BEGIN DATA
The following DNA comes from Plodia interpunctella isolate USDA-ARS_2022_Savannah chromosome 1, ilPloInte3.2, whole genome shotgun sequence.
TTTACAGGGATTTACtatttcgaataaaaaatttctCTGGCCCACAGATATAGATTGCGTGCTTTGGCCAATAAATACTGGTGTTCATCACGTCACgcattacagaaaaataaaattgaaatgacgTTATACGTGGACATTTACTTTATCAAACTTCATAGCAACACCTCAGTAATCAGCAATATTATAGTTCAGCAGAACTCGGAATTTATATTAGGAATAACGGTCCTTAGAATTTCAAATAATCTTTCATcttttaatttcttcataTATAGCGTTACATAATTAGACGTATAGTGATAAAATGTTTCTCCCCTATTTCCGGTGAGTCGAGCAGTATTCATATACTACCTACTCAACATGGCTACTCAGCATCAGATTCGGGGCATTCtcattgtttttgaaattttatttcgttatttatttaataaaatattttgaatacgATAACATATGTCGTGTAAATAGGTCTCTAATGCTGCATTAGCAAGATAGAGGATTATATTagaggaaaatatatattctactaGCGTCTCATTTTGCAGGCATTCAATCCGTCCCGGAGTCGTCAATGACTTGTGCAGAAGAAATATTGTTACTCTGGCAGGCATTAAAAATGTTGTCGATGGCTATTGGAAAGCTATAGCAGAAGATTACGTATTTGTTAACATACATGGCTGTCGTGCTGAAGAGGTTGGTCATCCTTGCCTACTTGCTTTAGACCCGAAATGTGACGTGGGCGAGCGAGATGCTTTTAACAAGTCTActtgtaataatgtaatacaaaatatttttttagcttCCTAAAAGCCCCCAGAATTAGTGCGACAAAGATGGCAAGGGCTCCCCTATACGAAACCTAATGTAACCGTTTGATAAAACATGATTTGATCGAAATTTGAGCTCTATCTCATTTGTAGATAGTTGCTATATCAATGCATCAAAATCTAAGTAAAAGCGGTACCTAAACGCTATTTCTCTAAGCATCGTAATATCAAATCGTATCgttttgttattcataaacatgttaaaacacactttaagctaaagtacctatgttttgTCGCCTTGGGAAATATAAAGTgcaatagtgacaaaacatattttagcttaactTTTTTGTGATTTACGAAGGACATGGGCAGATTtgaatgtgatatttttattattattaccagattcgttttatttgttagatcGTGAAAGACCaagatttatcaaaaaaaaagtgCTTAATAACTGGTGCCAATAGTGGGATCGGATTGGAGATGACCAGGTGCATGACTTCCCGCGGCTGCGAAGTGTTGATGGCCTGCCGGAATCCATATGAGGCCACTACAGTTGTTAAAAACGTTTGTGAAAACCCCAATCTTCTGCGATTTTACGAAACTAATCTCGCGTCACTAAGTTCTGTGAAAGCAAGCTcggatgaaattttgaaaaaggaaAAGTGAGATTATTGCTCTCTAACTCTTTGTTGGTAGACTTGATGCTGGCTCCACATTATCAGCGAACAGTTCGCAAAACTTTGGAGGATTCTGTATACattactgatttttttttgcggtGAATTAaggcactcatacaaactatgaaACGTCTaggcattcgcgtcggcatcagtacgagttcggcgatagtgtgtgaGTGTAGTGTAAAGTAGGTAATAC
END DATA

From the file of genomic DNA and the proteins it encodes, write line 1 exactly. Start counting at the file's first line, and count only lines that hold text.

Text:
The following DNA comes from Plodia interpunctella isolate USDA-ARS_2022_Savannah chromosome 1, ilPloInte3.2, whole genome shotgun sequence.